In this essay, Megan Amodeo gives us great insights into autism memory. You’ll be fascinated with her descriptions of how her mind works to recall memories “like flipping through pages in a book.”
If you take a picture, it theoretically lasts forever. We all take pictures with our minds and place them in our memories for safe keeping. Some people have fantastic memory skills, some have less than outstanding memory skills.
For many of us on the spectrum, amazing memory abilities seem to be second nature. I am sure you have heard stories about autistic individuals who remember every line of their favorite movie, or every type of train model ever produced. These people effortlessly recite their monologues without any hesitation.
While it is true that some autistics possess seemingly impossible memory skills, not everyone on the spectrum has memory skills to this degree. However, many of us have a knack for remembering more details than our typical counterparts. I am not saying that non-autistic people do not have good memory skills, just different skills. For example, my youngest daughter has a great memory for commercials. She can remember seemingly useless hours of television commercials. My oldest daughter can remember very detailed conversations (not always an awesome skill). My daughter remembers almost everything I utter on a daily basis in her presence. Think about this moms out there, how many times have you said something out loud you probably should have kept quiet? Yep, she remembers EVERYTHING!
Stupendous memory skills can be a curse and a blessing. They come in handy for passwords. I can remember gazillions of passwords most people need to write down. My husband loves my memory when he cannot find a password at work, just one text or phone call and he has his password.
The curse part rears its ugly head when you want to forget something, but you are not able to blot it out. Arguments, bad job interviews, embarrassing moments, they all take up space in my memory bank. I do not have a photographic memory. I just remember tons of stuff (for lack of a better term). I used to think, or maybe I assumed that, everyone had the same capacity for memories that I had utilized my entire life. I could recall events with ease. Doesn’t everyone?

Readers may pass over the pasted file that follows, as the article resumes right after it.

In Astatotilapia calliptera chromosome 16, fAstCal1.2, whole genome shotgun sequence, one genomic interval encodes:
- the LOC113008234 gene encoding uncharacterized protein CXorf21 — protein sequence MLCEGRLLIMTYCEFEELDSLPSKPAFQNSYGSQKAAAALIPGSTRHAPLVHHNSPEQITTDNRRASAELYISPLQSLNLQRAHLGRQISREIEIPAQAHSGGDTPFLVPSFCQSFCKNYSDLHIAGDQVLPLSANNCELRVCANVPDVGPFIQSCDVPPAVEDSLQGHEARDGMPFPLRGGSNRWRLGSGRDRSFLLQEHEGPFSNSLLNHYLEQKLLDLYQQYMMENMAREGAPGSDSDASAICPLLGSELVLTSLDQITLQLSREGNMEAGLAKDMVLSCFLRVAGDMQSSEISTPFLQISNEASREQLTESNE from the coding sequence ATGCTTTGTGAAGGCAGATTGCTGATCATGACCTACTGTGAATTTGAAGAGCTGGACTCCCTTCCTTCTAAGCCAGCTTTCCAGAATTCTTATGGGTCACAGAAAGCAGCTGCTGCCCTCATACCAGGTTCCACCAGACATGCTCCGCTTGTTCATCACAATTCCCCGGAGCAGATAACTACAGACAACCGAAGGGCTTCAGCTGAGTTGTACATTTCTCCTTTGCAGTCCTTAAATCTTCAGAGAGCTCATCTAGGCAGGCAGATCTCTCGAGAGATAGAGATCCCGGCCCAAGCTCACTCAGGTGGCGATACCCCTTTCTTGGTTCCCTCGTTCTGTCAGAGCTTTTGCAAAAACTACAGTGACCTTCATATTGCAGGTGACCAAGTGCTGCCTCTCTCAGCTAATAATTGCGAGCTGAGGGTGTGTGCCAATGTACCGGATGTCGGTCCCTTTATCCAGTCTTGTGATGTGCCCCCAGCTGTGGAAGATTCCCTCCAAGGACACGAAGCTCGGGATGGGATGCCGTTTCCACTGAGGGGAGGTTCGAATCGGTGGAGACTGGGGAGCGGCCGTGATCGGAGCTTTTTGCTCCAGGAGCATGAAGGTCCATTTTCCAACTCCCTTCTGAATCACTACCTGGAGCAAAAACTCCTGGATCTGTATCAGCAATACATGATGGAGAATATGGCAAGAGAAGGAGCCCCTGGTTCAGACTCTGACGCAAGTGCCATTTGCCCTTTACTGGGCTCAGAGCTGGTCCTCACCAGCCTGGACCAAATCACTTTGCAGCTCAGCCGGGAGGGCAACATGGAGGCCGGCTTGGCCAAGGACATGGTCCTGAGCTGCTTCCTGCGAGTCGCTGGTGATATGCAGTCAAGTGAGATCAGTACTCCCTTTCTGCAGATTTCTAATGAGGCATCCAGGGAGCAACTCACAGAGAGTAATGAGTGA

I realized in my mid-thirties that everyone does not possess this type of memory. It happened when I had a minor disagreement with my husband. It was just an ordinary run of the mill argument about something he said (10 years previous). I remember pleading with him to remember his exact words (I mean really, who can’t recall a conversation he had 10 years ago?). He insisted, to my dismay, that he had no idea what I was talking about. It wasn’t until I described every teeny tiny detail (what I wore, what he wore, the time of day, where we were sitting) that my husband said no one has that kind of memory. That was the first time I realized I had a decent memory (I thought I was some sort of freak for a while).
I realized that I, like many other autistic individuals, remember most of what I see in a kind of picture or movie format. Let me explain, I can recall events that happened yesterday or five years ago by flipping through pages of a book in my brain. That is how I remember things. By placing a picture of each event in a book in my memory bank. I see things in scrapbook form in my brain. This way of organizing my memories helps me remember a myriad of events that have occurred in my lifetime. And, at times, this skill can be a neat party trick. I can remember what people were wearing the last time I saw them. I have, on occasion, been accused of keeping notebooks or recordings of all of this information I store in my brain. Trust me, I do not have the time or inclination to record everything I see or hear.
If you have a child with autism, think about all the times he or she remembered events that have slipped from your mind. Having an incredible memory, in my book, is absolutely awesome!